If you are caught reading, owning or practicing things not specifically mentioned in his translations like mindfulness, you get labeled. You become regarded as a wildcard, a rebel. You would not be allowed to teach and you would be challenged in centre teachings. You would not be invited to join TTP (Teacher Training Programme). You would be treated with distrust. You would eventually be confronted and if you persisted in following other lama’s teachings or liking other sources of Dharma your life would be made uncomfortable and you would be asked to sharpen up or leave. You would be isolated, tolerated and eventually made to feel like leaving was your only option. You might even be evicted.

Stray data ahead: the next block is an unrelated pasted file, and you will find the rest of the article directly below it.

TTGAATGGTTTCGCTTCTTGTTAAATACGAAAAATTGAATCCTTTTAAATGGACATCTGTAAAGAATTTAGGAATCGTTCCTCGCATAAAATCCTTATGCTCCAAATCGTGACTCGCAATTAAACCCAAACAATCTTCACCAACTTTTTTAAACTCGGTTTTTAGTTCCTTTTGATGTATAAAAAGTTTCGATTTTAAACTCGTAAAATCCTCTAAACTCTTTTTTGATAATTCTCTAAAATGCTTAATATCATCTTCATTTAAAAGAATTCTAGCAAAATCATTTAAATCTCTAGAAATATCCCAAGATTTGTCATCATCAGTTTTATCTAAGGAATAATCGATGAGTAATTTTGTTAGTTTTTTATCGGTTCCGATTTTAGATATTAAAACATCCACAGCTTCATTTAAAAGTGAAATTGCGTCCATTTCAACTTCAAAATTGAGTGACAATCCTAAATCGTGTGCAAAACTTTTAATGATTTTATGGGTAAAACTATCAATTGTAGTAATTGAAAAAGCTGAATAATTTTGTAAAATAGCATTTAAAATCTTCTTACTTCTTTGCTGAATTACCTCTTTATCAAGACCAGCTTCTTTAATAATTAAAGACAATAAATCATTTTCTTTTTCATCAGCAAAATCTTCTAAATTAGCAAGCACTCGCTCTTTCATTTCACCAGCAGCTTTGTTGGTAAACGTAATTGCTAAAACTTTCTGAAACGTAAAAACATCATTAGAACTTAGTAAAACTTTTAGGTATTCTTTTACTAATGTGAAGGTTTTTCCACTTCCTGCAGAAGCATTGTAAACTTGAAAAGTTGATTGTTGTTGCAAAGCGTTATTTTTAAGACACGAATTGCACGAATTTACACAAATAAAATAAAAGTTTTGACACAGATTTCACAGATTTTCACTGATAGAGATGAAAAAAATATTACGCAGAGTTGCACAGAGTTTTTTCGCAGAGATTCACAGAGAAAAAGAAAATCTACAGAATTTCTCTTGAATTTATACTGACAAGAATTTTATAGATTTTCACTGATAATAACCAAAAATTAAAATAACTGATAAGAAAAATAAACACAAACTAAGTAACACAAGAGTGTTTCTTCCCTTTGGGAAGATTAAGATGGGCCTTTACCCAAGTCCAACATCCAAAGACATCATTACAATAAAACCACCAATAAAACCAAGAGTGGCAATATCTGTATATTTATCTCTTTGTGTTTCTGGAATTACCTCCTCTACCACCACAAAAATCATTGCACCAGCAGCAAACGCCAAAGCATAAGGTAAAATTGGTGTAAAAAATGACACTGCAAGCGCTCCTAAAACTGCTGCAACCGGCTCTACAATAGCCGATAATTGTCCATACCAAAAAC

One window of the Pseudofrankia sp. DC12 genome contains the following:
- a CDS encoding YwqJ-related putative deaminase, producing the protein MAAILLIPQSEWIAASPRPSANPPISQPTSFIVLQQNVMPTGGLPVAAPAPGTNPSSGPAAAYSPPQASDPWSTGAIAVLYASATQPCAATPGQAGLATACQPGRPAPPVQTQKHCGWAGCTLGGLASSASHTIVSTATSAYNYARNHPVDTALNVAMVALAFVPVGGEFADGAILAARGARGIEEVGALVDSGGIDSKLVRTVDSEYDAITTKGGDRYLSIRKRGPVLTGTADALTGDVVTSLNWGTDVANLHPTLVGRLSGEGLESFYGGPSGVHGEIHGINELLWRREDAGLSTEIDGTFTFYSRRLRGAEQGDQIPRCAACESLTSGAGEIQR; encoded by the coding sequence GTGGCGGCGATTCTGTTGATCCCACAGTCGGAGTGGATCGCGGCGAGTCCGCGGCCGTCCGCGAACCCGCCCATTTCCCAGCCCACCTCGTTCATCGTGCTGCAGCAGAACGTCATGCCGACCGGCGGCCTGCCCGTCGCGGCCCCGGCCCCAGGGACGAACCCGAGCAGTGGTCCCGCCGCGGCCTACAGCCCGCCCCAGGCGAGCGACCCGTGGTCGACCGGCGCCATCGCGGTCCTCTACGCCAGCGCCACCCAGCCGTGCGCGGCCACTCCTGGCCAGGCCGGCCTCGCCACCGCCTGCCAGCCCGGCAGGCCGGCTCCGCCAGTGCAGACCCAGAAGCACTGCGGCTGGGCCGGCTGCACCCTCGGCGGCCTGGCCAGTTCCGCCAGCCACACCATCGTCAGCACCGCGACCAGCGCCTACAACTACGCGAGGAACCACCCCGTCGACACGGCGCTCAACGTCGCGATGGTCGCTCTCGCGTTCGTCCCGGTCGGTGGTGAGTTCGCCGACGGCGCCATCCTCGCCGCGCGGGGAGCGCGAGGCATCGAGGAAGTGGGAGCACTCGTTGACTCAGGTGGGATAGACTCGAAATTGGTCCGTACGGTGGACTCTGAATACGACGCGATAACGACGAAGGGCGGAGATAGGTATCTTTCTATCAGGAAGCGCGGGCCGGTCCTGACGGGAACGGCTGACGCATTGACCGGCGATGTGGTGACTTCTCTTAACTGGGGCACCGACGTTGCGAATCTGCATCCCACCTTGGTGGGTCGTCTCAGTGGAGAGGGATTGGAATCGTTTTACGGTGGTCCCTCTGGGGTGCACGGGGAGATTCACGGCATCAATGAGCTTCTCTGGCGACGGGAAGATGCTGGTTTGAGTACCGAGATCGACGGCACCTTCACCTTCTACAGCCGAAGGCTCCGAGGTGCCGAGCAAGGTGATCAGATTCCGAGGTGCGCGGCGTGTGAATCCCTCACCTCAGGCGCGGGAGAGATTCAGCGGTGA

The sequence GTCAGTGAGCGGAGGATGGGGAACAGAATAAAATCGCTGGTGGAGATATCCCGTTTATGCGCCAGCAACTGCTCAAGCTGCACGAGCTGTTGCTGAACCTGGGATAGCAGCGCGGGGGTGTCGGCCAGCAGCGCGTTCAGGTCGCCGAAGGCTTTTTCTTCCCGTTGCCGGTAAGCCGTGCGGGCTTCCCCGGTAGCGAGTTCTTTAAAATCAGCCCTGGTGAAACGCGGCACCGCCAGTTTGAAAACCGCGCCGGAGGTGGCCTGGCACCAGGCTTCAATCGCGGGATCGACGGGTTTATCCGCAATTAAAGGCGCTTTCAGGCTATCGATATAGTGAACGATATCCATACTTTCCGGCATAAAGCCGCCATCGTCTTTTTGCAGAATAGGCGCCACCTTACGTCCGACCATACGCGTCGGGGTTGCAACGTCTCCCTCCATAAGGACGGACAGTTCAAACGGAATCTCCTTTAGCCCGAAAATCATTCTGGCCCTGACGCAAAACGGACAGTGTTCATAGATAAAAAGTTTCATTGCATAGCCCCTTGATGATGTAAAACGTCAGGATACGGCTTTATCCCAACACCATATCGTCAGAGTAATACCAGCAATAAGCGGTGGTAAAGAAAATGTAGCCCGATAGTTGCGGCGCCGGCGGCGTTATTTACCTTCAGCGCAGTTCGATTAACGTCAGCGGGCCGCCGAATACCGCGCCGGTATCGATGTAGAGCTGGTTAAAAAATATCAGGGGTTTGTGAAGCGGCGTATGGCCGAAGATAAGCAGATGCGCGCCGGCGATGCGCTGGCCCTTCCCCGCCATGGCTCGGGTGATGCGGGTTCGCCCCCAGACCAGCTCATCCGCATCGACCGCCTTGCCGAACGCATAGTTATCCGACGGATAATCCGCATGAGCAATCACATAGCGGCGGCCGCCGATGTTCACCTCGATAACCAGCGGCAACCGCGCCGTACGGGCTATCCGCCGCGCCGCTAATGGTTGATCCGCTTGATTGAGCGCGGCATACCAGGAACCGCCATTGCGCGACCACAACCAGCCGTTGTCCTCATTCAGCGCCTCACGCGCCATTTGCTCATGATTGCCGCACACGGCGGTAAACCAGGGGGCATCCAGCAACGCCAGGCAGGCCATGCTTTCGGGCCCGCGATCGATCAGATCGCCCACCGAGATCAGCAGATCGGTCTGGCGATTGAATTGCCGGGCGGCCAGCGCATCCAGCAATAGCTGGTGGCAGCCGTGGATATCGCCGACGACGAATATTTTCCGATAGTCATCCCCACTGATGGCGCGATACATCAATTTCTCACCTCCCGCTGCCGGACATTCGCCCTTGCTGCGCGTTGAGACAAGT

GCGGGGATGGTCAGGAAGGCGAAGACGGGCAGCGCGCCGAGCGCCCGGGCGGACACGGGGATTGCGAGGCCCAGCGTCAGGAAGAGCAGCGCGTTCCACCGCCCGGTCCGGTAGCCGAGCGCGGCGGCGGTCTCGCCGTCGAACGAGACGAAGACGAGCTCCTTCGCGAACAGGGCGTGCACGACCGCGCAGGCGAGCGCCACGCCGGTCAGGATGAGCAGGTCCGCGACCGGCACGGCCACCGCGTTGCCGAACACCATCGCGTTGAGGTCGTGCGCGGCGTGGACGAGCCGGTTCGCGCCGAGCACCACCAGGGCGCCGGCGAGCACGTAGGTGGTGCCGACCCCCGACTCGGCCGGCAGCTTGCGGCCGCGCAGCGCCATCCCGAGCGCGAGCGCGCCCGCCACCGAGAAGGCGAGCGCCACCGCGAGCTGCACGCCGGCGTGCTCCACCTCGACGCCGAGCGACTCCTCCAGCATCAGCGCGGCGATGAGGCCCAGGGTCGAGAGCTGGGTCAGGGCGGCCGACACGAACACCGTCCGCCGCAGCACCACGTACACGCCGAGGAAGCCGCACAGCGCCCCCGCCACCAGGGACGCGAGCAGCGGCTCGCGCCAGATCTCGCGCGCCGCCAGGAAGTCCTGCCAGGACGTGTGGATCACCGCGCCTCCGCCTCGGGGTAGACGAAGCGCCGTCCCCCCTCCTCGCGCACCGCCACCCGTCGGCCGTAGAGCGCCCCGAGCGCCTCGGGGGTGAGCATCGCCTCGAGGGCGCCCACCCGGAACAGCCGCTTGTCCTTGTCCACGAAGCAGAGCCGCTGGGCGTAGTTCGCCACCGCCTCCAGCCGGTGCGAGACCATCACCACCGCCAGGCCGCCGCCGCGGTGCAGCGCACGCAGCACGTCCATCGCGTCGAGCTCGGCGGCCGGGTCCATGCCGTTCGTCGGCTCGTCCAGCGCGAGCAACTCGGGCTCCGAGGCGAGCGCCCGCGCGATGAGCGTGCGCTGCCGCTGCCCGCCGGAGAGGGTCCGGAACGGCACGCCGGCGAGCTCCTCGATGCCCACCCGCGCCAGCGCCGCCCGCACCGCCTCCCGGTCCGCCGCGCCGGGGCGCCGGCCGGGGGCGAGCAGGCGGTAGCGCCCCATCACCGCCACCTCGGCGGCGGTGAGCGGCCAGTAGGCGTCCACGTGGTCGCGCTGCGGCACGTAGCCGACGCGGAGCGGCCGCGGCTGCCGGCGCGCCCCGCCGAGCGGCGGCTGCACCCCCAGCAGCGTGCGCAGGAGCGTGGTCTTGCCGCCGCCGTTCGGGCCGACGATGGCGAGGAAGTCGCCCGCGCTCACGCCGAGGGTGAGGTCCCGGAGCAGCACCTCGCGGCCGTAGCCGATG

On a wider level the NKT have written instructions not to talk to any Tibetan groups or get caught up in any Tibetan causes. Yet they are caught up in the Dorje Shugden issue. They wear Tibetan Buddhist robes but they see Tibetan Buddhism as corrupt and dangerous to their practice. They claim to be a Gelugpa lineage but have nothing to do with the actual Gelug lineage.

So when the NKT shout about religious freedom you should remember this. None of them have freedom. They have had their freedom systematically removed from them. In their world talking to and taking teachings from the wider Buddhist community is a crime punishable by banishment. That crime is called ‘mixing traditions’. They see everything outside of their centres and teachers as impure and dangerous to their practice. These views are everything from completely deluded to fanatical. Compassion is necessary and really the only way you can help these people. Love will be the only thing that gets them to hear you.